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4.13.2009

Silhouette Digital Craft Cutter by QuicKutz


{reported by Noel Culbertson}

I picked up my Silhouette a few years ago on a QVC special. The draw of being able to cut any of my 1000+ fonts on my computer, rather than buying a cartridge for each font or embellishment , proved too powerful and I purchased my very first die cutting system. Now, while I can technically cut out any of my TTF (True Type) fonts, not all fonts are conducive to die cutting. This is especially true of grungy fonts, and really skinny fonts. The skinny fonts cut just fine, but removing and placing them can be a real bear. After some experimenting, I've gotten better at figuring out which fonts will cut well, and which just make a big mess of paper snips.

Ease of Use:
As for the actual function of the machine, I've personally used the Silhouette to cut adhesive backed vinyl, cardstock, thinner patterned paper and the QuicKutz Quick Strips (adhesive backed textured cardstock). I've had pretty good luck with cutting all of them, although getting thinner paper off of the sticky mat can be a real pain when the mat is brand new, and thus super sticky.

The Craft Robo software that comes with the machine leaves something to be desired, although their recent update of the software did make some positive improvements. I don't like that there is no feature to show you where to position your paper on the sticky mat, so you know where it's going to cut. The controller window (the screen that shows up when you're ready to cut) is a little confusing. After a few cuts I got it figured out... just don't use your one of a kind papers on your first few runs. The Silhouette comes with 3 different adjustment caps (blue, yellow and pink) that adjust the depth of cut for different materials. When you select the media type (cardstock, vinyl, etc) in the controller window, it will tell you which cap you should use. These little guys are easy to lose, so I keep the baggie taped to the back of my computer monitor. The one preset I have consistently changed in the controller window is the speed of the cut. I almost always slow it way down. It seems to help keep the cuts, especially the corners, from getting torn up.

The one technical problem I had with my Silhouette when it arrived was an ill-fitting power cord. I called up QVC to have a new one shipped out. The new one didn't fit well either. My handy husband figured it was actually the fitting inside the machine that was the problem. With much fuss he was able to get it shoved in there, and left me with this instruction, "Never ever unplug this if you want it to keep working." I'm not sure that this is an issue with all of the machines, but it was something I encountered with mine.


vintage grace

Supplies: Cardstock: Bazzill (brown), QuicKutz (pink); patterned paper: My Mind's Eye (pink), Making Memories (blue), Basic Gray (cream & brown); journaling tag: Studio Calico Kit Club; butterfly: Making Memories; pearls: Glitz Design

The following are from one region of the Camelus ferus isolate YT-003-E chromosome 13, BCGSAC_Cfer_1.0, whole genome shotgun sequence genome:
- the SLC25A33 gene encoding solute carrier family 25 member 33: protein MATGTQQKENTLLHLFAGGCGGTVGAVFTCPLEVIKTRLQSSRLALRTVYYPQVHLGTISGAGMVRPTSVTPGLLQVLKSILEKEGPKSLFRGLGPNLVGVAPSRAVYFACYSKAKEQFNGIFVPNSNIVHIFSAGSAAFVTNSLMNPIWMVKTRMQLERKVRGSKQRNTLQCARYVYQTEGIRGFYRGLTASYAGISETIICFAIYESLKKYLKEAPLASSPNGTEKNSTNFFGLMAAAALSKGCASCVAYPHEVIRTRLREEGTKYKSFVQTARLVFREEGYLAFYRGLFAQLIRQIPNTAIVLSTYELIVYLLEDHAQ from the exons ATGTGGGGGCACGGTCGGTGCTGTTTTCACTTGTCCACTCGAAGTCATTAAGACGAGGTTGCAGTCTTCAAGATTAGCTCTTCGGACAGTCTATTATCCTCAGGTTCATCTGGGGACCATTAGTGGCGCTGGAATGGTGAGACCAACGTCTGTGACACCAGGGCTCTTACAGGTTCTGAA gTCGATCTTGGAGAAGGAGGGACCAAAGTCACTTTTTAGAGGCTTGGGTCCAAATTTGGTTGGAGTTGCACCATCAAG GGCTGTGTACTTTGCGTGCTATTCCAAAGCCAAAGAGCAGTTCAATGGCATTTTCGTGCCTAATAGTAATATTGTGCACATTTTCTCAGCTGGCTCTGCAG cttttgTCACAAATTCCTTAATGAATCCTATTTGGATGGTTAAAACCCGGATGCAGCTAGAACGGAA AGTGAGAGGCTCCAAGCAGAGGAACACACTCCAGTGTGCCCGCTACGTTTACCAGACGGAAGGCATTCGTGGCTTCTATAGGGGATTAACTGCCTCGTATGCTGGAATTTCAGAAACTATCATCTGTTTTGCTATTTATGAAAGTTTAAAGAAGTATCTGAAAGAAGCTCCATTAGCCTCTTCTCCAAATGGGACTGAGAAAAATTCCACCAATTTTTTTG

Added Bonus:
QuicKutz offers a Digital Download Library where you can download different shapes, boxes, frames and elements right into the "library" on your computer. Each element is $1.99 and you can purchase them individually or by monthly subscription. I haven't been terribly impressed with their search engine, but i did find elements that i found worth the download. Through the wonder of the world wide web, there are loads of free shapes out there in the form of dingbat fonts. Yea internet! A quick Google search for "free dingbat fonts" will reap hundreds of sites and hours and hours of time wasting fun. One word of warning on the dingbat font sites... there seem to be a lot of naughty dingbat fonts (R & X rated). What's up with that? Just giving you the warning if you're searching while little eyes are near by.

Supplies: Card: Memory Box; cardstock: QuicKutz; patterned paper: Basic Gray; ribbon & button: Making Memories



Construction & durability:
I've had my machine for a couple of years and have no problems with it. The only item I've replaced are the sticky cutting mats, which is to be expected. I think that just now my blade is getting to a point where I'll need to replace it soon.


Usefulness:
If you're a big fan of die cutting tons of fonts and shapes, this is a great tool. Admittedly, I have not used it as much as I thought I would. I think part of that is my affection for Thickers and other ready-to-go alphabets. But the main reason would be that I'm a lazy scrapper. In the process of scrapping, the thought of getting the paper in the right place on the mat, and cutting what I want without tearing it or wasting a bunch of paper is sometimes daunting. So I skip it for something I have on hand.

Supplies: Mint tin: Impress Rubber Stamps; cardstock: QuicKutz; patterned paper: Basic Gray; flower: Prima; rhinestone brad: Stampin Up


There are, however, several times where I've found it invaluable! I've been able to cut extra large letters for a display boards for work, church and school projects. For making personalized goodies and party favors. Possibly one of the most fabulous the-Silhouette-saved-my-bacon moments was when I was making 100 ornaments with "USA" on each for Veteran's day. Buying enough alphabets to provide for all of those would have been insane. However, cutting 100 perfectly spaced USA's out of self sticking vinyl was easy and cheap!